Four recent exhibitions dedicated to the writers Guillaume Apollinaire, Jean Genet, Pierre Guyotat and Michel Houellebecq addressed, in avowedly celebratory tones, their influence on art and artists and the enduring relevance of their ideas. Houellebecq, a once-dissenting conservative who is now respected in both popular and scholarly circles, is associated with anomie and, more specifically, with the so-called decline of France, while Apollinaire, Genet and Guyotat were (and are, in the case of the latter) at the forefront of French intellectual life, exploring ideas around modernism, resistance to the Algerian war, the politics of third world solidarity and the sexual liberation of the 1960s and ’70s.
At the Musée de l’Orangerie in Paris, ‘Apollinaire: Le regard du poète’ (The Vision of the Poet) focused on the period between 1902 – when the Polish-born poet, playwright and novelist began to write about art – and his death in 1918. A supporter of cubism, Apollinaire invented the term ‘surrealism’ and introduced Giorgio De Chirico to his first dealer, Paul Guillaume. The exhibition mapped the writer’s visual world by including many artworks that once belonged to him, such as Marie Laurencin’s Apollinaire et ses amis (Apollinaire and his Friends, 1909), and established his decisive role as a discoverer and networker. This incredibly rich exhibition brought to light his friendships with Pablo Picasso – who drew the frontispiece of Apollinaire’s volume of poems Alcools (Alcohol, 1913) – and Guillaume, with whom Apollinaire shared a passion for African art and called for its inclusion in the Louvre, which is acknowledged here with several examples.
The most intriguing work in the show was De Chirico’s eerie, premonitory portrait of Apollinaire made at the onset of World War I. Looming over the composition is a black profile with a circle traced around its left temple: two years later, Apollinaire, who had signed up to fight, received a shrapnel wound in that exact spot. Weakened from his injury, he died in the 1918 flu pandemic. Other works here were less biographical. Marc Chagall’s oneiric Paris par la fenêtre (Paris through the Window, 1913), for example, was included simply because it was mentioned in passing in one of the writer’s reviews. But it was also a virtue of the show that it evoked a time when Paris attracted many foreign artists and writers.
A recurring theme of 'Jean Genet: L’échappée belle’ (The Narrow Escape) at The Museum of European and Mediterranean Civilizations in Marseille (MuCEM) was the writer’s desire to leave France for other countries, whether Greece (where he lived for three years) or Morocco (where he eventually settled). Genet, who was born in 1910 and abandoned by his mother when he was a baby, deserted the French colonial army and spent years in and out of prison. In 1949, by which time he was a famous writer, a petition initiated the previous year by Jean Cocteau and André Malraux saved him from life imprisonment. Though Genet is best known for his transgressive plays and novels, he stated towards the end of his life that Alberto Giacometti was the person he admired most. Fittingly, the sculptor’s L’Homme qui marche (The Walking Man, 1960) was a centrepiece to the exhibition, together with one of the portraits the artist made of Genet.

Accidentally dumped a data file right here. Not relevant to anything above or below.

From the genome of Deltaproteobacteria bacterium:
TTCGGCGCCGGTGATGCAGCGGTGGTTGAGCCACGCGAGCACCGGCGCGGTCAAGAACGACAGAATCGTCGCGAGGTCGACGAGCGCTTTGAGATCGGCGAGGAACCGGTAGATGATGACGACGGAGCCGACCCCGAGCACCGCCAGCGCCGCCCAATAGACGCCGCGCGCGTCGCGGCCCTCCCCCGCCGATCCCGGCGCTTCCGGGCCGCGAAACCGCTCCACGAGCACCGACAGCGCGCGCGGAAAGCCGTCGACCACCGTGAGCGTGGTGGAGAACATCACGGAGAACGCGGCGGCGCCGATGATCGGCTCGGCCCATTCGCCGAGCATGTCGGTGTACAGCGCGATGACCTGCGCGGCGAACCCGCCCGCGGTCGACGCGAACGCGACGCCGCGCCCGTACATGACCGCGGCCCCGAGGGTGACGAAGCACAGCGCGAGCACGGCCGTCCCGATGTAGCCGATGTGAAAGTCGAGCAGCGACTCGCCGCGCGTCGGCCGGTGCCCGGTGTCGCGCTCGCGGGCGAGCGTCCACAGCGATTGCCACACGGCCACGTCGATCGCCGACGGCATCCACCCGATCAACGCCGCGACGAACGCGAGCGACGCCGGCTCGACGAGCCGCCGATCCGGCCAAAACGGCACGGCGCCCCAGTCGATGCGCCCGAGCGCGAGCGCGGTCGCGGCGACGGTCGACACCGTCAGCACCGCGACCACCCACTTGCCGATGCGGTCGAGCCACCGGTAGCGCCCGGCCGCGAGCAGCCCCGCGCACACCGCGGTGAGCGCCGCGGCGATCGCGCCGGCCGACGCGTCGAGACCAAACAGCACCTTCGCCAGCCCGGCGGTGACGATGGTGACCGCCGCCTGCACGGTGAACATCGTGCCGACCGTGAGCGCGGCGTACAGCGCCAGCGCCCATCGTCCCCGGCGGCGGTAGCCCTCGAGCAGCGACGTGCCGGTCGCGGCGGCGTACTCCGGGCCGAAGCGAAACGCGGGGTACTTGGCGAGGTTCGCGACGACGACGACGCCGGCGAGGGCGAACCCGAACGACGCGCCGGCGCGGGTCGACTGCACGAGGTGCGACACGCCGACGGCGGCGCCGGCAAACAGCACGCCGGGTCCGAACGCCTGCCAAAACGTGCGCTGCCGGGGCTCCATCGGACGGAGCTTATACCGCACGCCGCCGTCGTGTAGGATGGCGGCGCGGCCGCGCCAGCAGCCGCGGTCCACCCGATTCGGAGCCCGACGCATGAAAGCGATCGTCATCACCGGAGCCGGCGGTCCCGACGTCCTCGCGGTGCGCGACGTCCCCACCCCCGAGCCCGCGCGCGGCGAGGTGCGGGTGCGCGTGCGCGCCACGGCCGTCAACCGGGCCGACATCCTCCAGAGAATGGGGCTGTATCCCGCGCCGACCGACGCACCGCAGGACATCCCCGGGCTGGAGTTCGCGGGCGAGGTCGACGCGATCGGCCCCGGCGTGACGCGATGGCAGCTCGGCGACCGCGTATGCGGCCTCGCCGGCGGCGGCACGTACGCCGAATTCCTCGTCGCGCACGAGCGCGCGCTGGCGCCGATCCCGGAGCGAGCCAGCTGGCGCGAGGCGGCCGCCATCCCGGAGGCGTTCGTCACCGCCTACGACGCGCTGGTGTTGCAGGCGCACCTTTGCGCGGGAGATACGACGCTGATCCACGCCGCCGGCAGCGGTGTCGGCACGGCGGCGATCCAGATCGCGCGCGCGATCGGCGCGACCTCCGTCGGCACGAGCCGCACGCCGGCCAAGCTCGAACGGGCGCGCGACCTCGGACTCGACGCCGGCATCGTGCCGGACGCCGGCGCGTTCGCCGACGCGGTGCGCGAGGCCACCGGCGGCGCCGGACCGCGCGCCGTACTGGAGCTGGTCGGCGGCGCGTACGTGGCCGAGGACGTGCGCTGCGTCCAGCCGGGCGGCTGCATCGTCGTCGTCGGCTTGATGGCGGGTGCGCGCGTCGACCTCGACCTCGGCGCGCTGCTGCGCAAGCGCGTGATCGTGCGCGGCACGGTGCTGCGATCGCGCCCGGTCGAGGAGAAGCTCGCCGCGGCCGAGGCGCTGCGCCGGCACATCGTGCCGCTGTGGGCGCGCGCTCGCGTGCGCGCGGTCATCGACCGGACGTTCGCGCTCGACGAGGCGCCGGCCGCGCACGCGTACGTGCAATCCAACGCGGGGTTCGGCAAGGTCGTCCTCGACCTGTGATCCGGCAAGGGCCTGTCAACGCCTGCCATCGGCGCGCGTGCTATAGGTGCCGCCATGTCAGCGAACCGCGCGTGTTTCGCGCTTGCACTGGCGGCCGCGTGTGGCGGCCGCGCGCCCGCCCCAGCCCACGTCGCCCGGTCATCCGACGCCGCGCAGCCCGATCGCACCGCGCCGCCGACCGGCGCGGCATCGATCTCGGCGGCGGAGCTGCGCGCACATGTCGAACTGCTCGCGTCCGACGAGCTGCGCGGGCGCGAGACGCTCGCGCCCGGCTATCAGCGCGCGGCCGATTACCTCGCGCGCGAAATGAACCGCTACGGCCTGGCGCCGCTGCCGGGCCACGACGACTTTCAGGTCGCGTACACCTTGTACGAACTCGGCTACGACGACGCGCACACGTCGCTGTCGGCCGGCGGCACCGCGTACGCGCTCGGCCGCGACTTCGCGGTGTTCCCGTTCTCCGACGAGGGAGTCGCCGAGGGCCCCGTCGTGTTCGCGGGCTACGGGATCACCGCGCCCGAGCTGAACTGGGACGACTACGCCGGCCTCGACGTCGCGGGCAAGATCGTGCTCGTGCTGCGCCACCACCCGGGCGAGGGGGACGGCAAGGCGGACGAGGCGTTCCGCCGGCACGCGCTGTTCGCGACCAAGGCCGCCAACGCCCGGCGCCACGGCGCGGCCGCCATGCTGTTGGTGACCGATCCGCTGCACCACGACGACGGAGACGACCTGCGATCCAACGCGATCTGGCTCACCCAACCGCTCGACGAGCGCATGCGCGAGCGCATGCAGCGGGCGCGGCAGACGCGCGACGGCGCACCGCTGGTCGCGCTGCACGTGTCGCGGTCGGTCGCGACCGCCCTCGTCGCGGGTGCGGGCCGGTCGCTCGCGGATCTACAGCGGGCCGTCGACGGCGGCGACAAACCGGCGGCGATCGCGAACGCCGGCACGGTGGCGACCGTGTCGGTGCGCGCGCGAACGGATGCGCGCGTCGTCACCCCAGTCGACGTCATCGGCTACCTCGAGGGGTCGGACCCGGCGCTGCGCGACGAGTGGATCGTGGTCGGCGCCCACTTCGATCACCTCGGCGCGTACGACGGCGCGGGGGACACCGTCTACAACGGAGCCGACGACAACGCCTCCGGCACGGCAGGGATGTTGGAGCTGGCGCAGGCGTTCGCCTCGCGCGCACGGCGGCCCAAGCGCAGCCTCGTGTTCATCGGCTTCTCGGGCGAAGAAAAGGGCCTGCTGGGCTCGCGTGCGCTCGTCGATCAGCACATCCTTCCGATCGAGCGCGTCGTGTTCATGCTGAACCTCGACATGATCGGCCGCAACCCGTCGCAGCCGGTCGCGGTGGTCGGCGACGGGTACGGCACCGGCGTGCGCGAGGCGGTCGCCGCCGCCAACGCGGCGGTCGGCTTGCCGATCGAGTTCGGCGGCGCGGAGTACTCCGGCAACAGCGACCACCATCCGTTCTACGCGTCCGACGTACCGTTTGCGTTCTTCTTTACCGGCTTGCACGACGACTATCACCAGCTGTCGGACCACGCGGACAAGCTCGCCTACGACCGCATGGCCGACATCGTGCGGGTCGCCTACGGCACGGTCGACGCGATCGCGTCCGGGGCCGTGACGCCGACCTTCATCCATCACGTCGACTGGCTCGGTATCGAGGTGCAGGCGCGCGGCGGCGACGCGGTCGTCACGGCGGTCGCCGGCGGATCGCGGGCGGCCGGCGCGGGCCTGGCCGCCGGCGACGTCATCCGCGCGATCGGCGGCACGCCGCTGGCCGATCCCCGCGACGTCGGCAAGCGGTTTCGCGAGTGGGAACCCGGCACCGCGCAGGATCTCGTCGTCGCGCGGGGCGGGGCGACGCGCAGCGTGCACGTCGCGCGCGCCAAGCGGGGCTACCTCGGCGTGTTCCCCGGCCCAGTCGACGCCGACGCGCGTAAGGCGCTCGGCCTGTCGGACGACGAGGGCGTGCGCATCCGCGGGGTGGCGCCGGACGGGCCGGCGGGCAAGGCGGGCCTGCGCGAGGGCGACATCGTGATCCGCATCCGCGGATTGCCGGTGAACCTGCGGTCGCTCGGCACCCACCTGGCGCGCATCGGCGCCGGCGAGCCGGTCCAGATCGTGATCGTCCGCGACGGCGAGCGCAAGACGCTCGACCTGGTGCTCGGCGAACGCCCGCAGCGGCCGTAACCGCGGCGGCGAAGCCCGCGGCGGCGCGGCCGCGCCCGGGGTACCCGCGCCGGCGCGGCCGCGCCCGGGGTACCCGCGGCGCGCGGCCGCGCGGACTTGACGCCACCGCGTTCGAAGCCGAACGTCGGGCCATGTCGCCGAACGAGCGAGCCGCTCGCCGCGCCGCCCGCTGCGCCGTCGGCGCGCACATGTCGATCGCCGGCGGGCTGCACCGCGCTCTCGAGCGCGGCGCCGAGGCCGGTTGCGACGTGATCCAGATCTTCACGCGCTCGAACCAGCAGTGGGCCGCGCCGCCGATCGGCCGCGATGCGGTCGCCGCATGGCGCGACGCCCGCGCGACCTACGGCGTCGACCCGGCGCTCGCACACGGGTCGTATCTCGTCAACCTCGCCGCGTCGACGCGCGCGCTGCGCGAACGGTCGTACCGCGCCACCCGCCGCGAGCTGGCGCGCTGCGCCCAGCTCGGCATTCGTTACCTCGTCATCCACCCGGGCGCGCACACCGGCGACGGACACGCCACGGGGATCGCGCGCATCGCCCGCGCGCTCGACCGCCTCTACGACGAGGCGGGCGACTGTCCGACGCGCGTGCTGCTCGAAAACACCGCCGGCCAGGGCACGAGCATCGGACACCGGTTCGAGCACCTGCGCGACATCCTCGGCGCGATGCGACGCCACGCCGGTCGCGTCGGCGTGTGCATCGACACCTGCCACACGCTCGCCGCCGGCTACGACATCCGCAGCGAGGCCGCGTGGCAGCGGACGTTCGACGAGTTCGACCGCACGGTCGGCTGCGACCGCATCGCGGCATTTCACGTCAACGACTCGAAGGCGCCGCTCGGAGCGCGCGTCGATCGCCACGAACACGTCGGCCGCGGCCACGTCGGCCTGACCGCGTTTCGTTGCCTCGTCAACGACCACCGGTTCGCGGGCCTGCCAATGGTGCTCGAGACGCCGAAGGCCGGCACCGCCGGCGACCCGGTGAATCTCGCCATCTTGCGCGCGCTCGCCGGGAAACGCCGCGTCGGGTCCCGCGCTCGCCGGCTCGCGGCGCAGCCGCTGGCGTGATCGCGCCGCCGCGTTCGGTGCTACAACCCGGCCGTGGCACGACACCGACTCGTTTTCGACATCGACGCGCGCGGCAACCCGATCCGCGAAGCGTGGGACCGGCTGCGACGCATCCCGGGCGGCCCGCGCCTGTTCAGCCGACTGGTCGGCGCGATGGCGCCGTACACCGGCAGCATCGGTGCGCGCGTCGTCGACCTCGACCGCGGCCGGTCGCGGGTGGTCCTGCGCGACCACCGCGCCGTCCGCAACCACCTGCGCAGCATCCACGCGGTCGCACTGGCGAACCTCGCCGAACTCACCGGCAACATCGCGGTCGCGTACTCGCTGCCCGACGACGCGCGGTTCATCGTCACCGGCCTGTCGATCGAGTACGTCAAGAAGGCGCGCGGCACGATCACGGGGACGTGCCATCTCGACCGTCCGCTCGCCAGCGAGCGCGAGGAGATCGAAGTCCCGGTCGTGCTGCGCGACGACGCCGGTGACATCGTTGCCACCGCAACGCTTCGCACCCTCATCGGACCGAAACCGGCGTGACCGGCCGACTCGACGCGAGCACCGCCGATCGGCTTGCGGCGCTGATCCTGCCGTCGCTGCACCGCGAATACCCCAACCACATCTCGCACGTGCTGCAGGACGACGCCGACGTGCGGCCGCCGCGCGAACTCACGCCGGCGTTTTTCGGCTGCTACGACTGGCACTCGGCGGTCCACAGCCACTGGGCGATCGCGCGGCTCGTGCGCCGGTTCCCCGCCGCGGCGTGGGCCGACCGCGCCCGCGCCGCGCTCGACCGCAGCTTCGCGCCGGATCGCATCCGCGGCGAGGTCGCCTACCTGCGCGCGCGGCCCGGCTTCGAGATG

The exhibition, however, mainly consisted of written documents, including administrative records on Genet, and was articulated around three works: the semi-autobiographical Journal du voleur (The Thief’s Journal, 1949), his play Les Paravents (The Screens, 1961) and his memoir of encounters with Palestinian fighters and Black Panthers, Un captif amoureux (Prisoner of Love, 1986). A captivating section of the show explored Genet’s political engagement through video
interviews. The performance of Les Paravents – a play dealing with the Algerian war – in 1966 at the Théâtre de l’Odéon in Paris, caused vitriolic reactions amongst the far right. The exhibition also focused on Genet’s backing of the Palestinian cause and of the Black Panthers but was silent about his controversial support
of the Baader-Meinhof Group and his suspected anti-Semitism.